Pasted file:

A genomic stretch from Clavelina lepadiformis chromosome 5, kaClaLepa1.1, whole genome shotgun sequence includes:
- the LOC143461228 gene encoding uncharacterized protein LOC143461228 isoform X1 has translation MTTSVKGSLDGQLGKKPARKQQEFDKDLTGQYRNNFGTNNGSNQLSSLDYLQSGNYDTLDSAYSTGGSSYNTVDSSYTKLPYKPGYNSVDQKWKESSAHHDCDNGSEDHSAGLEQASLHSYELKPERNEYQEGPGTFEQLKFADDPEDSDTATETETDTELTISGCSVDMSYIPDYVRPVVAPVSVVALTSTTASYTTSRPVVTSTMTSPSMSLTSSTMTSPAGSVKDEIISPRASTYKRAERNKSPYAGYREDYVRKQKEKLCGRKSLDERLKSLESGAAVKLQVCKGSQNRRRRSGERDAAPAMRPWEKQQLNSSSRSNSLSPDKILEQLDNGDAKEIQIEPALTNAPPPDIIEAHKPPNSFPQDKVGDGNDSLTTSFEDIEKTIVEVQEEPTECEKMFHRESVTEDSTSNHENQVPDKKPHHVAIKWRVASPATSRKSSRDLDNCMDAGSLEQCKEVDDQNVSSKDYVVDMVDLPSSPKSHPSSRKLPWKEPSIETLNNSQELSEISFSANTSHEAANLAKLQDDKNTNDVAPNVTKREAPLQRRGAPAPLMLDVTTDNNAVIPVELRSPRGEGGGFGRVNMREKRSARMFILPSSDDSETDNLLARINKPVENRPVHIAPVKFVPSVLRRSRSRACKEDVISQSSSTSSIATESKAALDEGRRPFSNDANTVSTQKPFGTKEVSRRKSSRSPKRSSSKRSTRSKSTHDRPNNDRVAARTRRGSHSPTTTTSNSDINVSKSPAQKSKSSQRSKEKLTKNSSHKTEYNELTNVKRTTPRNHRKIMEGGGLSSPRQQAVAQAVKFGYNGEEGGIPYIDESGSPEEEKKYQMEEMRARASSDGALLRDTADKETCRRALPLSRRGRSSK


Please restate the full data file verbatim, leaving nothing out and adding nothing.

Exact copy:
A genomic stretch from Clavelina lepadiformis chromosome 5, kaClaLepa1.1, whole genome shotgun sequence includes:
- the LOC143461228 gene encoding uncharacterized protein LOC143461228 isoform X1 has translation MTTSVKGSLDGQLGKKPARKQQEFDKDLTGQYRNNFGTNNGSNQLSSLDYLQSGNYDTLDSAYSTGGSSYNTVDSSYTKLPYKPGYNSVDQKWKESSAHHDCDNGSEDHSAGLEQASLHSYELKPERNEYQEGPGTFEQLKFADDPEDSDTATETETDTELTISGCSVDMSYIPDYVRPVVAPVSVVALTSTTASYTTSRPVVTSTMTSPSMSLTSSTMTSPAGSVKDEIISPRASTYKRAERNKSPYAGYREDYVRKQKEKLCGRKSLDERLKSLESGAAVKLQVCKGSQNRRRRSGERDAAPAMRPWEKQQLNSSSRSNSLSPDKILEQLDNGDAKEIQIEPALTNAPPPDIIEAHKPPNSFPQDKVGDGNDSLTTSFEDIEKTIVEVQEEPTECEKMFHRESVTEDSTSNHENQVPDKKPHHVAIKWRVASPATSRKSSRDLDNCMDAGSLEQCKEVDDQNVSSKDYVVDMVDLPSSPKSHPSSRKLPWKEPSIETLNNSQELSEISFSANTSHEAANLAKLQDDKNTNDVAPNVTKREAPLQRRGAPAPLMLDVTTDNNAVIPVELRSPRGEGGGFGRVNMREKRSARMFILPSSDDSETDNLLARINKPVENRPVHIAPVKFVPSVLRRSRSRACKEDVISQSSSTSSIATESKAALDEGRRPFSNDANTVSTQKPFGTKEVSRRKSSRSPKRSSSKRSTRSKSTHDRPNNDRVAARTRRGSHSPTTTTSNSDINVSKSPAQKSKSSQRSKEKLTKNSSHKTEYNELTNVKRTTPRNHRKIMEGGGLSSPRQQAVAQAVKFGYNGEEGGIPYIDESGSPEEEKKYQMEEMRARASSDGALLRDTADKETCRRALPLSRRGRSSK